Climate Science and Democracy

Thursday, April 26
9:00 am - 5:00 pm

Neubauer Collegium for Culture and Society
5701 S. Woodlawn Avenue
Chicago, Illinois 60637

Recent developments suggest a widening gap between the scientific consensus on anthropogenic climate change and the willingness of political leaders in the United States to act on this information. This conference brings together scholars from across the academic spectrum to address this gap and suggest how it might be closed. Together we will examine both the philosophy and the politics of climate change, exploring how climate information can be better produced, and how it can be better used and communicated to policymakers and the public, in order to bring about effective action within our democracy. The event is co-sponsored by the Logic and Politics of Climate Change project at the Neubauer Collegium and "Studies in Climate Change: The Limits of the Numerical," a Mellon Foundation Project at the Franke Institute for the Humanities.


9:00 a.m.
Coffee & Pastries

9:15 a.m.
Welcome and overview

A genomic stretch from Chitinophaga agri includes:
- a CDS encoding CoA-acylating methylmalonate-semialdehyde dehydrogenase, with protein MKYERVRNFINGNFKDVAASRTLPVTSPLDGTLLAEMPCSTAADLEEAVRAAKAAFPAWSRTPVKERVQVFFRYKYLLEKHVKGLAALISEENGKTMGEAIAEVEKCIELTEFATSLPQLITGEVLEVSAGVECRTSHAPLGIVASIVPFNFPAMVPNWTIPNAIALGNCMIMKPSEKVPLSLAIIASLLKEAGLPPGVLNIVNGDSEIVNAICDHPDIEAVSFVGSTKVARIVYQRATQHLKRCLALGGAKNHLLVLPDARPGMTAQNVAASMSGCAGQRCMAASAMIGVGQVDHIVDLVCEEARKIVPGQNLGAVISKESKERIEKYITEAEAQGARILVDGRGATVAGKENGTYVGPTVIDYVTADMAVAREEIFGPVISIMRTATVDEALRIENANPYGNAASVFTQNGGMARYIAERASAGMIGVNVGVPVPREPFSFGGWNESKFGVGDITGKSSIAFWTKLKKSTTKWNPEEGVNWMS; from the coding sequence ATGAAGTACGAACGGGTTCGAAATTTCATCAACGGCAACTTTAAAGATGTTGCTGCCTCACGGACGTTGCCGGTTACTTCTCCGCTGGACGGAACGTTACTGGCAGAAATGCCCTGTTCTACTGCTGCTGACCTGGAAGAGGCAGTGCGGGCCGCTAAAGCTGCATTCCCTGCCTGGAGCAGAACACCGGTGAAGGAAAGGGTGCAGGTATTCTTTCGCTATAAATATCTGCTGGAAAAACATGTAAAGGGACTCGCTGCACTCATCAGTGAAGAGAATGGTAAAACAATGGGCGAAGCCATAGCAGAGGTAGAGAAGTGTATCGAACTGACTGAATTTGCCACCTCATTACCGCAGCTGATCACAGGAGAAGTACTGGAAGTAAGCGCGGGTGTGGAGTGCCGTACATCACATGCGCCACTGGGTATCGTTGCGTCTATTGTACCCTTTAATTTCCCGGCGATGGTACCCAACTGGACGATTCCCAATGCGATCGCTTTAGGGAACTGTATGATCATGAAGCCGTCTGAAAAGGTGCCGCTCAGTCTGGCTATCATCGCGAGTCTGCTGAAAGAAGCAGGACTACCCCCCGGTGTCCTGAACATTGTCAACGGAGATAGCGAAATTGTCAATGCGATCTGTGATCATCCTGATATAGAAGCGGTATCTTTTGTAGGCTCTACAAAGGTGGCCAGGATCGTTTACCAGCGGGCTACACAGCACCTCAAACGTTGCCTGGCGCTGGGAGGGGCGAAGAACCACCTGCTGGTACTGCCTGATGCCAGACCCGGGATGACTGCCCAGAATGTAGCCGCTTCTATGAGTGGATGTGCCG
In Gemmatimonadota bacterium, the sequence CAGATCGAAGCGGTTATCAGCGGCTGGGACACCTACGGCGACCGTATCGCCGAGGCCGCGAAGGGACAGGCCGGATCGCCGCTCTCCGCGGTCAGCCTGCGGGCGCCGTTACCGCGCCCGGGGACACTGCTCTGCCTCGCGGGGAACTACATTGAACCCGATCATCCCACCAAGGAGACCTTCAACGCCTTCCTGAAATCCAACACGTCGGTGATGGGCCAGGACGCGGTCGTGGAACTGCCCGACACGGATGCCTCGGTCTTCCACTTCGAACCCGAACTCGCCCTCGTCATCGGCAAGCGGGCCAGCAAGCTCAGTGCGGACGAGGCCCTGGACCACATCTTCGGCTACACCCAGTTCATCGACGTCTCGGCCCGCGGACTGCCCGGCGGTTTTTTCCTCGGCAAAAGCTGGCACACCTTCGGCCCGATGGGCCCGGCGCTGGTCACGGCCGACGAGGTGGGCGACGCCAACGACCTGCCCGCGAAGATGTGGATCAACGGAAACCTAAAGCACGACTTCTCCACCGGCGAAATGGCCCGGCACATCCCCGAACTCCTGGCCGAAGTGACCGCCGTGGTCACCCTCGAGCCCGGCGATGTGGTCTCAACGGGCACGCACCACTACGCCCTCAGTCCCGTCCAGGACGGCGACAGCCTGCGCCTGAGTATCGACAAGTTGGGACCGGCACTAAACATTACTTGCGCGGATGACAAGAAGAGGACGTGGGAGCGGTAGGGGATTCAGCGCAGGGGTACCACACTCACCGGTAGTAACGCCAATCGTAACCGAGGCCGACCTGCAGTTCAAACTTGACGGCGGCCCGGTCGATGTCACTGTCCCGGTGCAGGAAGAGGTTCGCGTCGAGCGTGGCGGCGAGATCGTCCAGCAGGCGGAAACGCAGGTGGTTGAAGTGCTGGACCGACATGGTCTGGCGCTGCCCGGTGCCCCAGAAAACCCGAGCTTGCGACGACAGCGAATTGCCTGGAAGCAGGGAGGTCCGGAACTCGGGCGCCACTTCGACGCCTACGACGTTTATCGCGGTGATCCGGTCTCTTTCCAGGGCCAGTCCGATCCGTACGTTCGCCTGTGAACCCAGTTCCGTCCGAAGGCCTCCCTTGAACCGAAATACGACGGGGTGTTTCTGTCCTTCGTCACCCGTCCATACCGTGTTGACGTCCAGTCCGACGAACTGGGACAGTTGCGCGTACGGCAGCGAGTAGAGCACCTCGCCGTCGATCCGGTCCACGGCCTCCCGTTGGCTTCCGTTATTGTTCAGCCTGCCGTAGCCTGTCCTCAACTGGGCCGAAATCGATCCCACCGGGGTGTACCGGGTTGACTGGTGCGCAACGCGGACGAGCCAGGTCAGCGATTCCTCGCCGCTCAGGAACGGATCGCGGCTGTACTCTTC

Elizabeth Chatterjee
and Greg Lusk (University of Chicago) 

9:30 a.m.
Eric Winsberg
(University of South Florida)
“Attributing Severe Weather Events to Climate Change: A Study in the Role of Values in Climate Science”

10:30 a.m.
David Victor
(University of California San Diego)
“The New Geopolitics of Climate Change”

11:30 a.m.

11:45 a.m.
Jennifer Marlon
(Yale University)
“Public Understanding of Climate Change”

12:45 p.m.

1:45 p.m.
Maxwell T. Boykoff
(University of Colorado Boulder)
“Creative (Climate) Communications: Assembling, Maintaining, and Contesting Meaning within the Global Public Citizenry”

2:45 p.m.
Philip Kitcher
(Columbia University)
“Obstacles to Climate Action”

3:45 p.m.

4:00 p.m.
Mike Hulme
(University of Cambridge)
“Reading Climate Change Forwards… or Backwards? Politics, Human Values and ‘the Rightful Place’ of Science”

5:15 p.m.